If you have Diabetes, especially with poor circulation and numbness in your feet, we DO NOT recommend pedicures.  With these conditions, it’s best to avoid places that puts your feet at a higher risk of getting an infection through incorrect nail cutting and skin debriding techniques or through the use of non-sterile equipment.


If I want to have a pedicure, what should I look out for?

There are two main things you should look out for when choosing a pedicurist:

1) Be sure salon employees thoroughly drain, sanitize and rinse the footbaths between customers – bacteria or fungal infections can be introduced from soaking your feet in the water, particularly if you have a small cut, bug bite or scrape. And even if the tub itself is disinfected, the potential for risk is still there – dead skin and bacteria can build up in the foot bath’s hard to clean water jets.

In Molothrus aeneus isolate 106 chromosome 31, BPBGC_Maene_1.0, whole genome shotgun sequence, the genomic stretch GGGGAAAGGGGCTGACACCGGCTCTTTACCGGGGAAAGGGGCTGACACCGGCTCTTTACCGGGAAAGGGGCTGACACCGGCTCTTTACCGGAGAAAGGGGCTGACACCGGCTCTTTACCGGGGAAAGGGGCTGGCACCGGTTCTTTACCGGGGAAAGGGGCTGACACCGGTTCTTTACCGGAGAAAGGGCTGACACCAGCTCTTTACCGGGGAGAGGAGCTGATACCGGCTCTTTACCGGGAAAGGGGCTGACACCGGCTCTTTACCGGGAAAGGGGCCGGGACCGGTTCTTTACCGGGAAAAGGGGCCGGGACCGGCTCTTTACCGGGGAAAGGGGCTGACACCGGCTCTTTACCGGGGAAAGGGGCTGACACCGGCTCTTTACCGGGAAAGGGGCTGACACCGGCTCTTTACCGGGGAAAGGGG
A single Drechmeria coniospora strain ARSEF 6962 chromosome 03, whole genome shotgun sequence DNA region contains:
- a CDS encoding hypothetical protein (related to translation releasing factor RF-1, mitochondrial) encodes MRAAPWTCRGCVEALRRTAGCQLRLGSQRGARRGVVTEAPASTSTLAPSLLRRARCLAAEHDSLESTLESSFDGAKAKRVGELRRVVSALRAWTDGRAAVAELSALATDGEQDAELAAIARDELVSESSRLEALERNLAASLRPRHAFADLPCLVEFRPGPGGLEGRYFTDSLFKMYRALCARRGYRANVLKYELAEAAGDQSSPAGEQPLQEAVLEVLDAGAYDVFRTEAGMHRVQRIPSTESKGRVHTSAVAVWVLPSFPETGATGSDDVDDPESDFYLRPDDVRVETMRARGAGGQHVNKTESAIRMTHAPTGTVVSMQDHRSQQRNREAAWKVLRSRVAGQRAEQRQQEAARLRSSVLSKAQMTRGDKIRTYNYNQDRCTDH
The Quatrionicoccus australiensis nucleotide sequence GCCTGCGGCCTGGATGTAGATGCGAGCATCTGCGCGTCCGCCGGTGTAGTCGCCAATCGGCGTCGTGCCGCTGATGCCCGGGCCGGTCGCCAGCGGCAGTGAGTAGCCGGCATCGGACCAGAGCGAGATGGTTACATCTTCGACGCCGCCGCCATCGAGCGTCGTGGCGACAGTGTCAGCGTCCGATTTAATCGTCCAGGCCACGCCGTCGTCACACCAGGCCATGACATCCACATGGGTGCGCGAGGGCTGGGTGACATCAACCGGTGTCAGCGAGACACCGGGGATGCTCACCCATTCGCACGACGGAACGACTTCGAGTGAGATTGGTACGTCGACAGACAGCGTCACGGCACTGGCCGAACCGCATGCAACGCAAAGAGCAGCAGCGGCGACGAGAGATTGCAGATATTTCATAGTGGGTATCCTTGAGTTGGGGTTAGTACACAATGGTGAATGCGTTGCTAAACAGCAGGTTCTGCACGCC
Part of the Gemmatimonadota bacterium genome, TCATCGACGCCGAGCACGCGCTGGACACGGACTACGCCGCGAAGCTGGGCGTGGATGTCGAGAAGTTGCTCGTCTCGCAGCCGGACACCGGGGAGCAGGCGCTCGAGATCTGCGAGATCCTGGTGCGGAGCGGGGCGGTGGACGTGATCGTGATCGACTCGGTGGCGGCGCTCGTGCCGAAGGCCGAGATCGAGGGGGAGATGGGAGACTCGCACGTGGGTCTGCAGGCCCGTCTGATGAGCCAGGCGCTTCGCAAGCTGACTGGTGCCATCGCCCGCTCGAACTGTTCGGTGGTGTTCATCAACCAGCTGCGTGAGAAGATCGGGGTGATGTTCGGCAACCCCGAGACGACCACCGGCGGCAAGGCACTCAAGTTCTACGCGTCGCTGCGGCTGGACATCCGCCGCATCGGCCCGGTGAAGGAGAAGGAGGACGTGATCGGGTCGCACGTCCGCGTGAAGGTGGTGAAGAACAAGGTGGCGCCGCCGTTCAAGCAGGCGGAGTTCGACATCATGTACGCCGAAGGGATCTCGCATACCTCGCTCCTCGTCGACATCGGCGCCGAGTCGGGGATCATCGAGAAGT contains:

2) Choose a reputable nail salon that is licensed to sterilize its instruments – or a salon that used brand new tools from a sealed package for each customer.

If you want to be safe, forget the footbath and opt for a polish change only!

How do I know if I have a foot infection?

If you’ve recently had a pedicure and concerned you may have an infection, keep an eye out for these common foot conditions:

      Ingrown toenail – the toe will be painful, red and swollen

      Nail fungus – the nail will thicken and change colour (usually yellow or black or white powdery appearance)

      Infection – redness, swelling and heat at infection site (such as on the foot or leg)


What should I do if I suspect I have an infection from a pedicure?